Immunology

New clues in fight against lethal bacteria

New research from The Australian National University (ANU) could lead to better treatment options for a rare but very lethal type of bacterial infection. 

Diseases, Conditions, Syndromes

Dynamics of adaptive immunity in tuberculosis uncovered

Unlike other infectious diseases that affect the lungs, the immune response to fight tuberculosis (TB) infections develops at least twice as slowly. Until recently, the dynamic interplay between bacteria and the host's immune ...

Dentistry

Tiny bots that can deep clean teeth

Nano-sized robots manipulated using a magnetic field can help kill bacteria deep inside dentinal tubules and boost the success of root canal treatments, a new study by researchers at the Indian Institute of Science (IISc) ...

Diseases, Conditions, Syndromes

How a leaky gut leads to inflamed lungs

Why are older adults more likely to get seriously ill or even die from pneumonia? It turns out the cause may have as much to do with the gut as it does with the lungs.

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Bacteria

Actinobacteria (high-G+C) Firmicutes (low-G+C) Tenericutes (no wall)

Aquificae Bacteroidetes/Chlorobi Chlamydiae/Verrucomicrobia Deinococcus-Thermus Fusobacteria Gemmatimonadetes Nitrospirae Proteobacteria Spirochaetes Synergistetes

Acidobacteria Chloroflexi Chrysiogenetes Cyanobacteria Deferribacteres Dictyoglomi Fibrobacteres Planctomycetes Thermodesulfobacteria Thermotogae

The bacteria [bækˈtɪərɪə] (help·info) (singular: bacterium)[α] are a large group of unicellular microorganisms. Typically a few micrometres in length, bacteria have a wide range of shapes, ranging from spheres to rods and spirals. Bacteria are ubiquitous in every habitat on Earth, growing in soil, acidic hot springs, radioactive waste, water, and deep in the Earth's crust, as well as in organic matter and the live bodies of plants and animals. There are typically 40 million bacterial cells in a gram of soil and a million bacterial cells in a millilitre of fresh water; in all, there are approximately five nonillion (5×1030) bacteria on Earth, forming much of the world's biomass. Bacteria are vital in recycling nutrients, with many steps in nutrient cycles depending on these organisms, such as the fixation of nitrogen from the atmosphere and putrefaction. However, most bacteria have not been characterized, and only about half of the phyla of bacteria have species that can be grown in the laboratory. The study of bacteria is known as bacteriology, a branch of microbiology.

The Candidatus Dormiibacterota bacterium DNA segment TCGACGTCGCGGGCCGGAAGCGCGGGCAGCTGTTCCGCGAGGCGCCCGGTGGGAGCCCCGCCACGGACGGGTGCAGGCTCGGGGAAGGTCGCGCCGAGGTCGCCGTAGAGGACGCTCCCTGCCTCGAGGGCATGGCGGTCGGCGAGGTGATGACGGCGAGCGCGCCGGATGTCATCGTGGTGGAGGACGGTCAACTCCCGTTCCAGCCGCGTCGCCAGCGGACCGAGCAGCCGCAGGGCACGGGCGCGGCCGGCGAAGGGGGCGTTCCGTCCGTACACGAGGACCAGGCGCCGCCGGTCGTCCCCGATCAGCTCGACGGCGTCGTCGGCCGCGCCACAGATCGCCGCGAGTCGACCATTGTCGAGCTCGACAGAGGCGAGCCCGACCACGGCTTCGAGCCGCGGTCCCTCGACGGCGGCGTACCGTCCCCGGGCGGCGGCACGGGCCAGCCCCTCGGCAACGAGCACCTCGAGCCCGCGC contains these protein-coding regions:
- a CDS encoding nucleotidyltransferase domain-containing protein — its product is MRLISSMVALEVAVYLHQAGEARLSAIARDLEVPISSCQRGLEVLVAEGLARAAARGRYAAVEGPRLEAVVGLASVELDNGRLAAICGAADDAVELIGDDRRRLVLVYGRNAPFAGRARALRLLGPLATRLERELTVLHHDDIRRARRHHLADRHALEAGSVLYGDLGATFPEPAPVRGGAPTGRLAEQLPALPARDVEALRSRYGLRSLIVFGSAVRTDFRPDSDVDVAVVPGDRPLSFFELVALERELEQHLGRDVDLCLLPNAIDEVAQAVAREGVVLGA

There are approximately ten times as many bacterial cells in the human flora of bacteria as there are human cells in the body, with large numbers of bacteria on the skin and as gut flora. The vast majority of the bacteria in the body are rendered harmless by the protective effects of the immune system, and a few are beneficial. However, a few species of bacteria are pathogenic and cause infectious diseases, including cholera, syphilis, anthrax, leprosy and bubonic plague. The most common fatal bacterial diseases are respiratory infections, with tuberculosis alone killing about 2 million people a year, mostly in sub-Saharan Africa. In developed countries, antibiotics are used to treat bacterial infections and in agriculture, so antibiotic resistance is becoming common. In industry, bacteria are important in sewage treatment, the production of cheese and yoghurt through fermentation, as well as in biotechnology, and the manufacture of antibiotics and other chemicals.

Once regarded as plants constituting the class Schizomycetes, bacteria are now classified as prokaryotes. Unlike cells of animals and other eukaryotes, bacterial cells do not contain a nucleus and rarely harbour membrane-bound organelles. Although the term bacteria traditionally included all prokaryotes, the scientific classification changed after the discovery in the 1990s that prokaryotes consist of two very different groups of organisms that evolved independently from an ancient common ancestor. These evolutionary domains are called Bacteria and Archaea.

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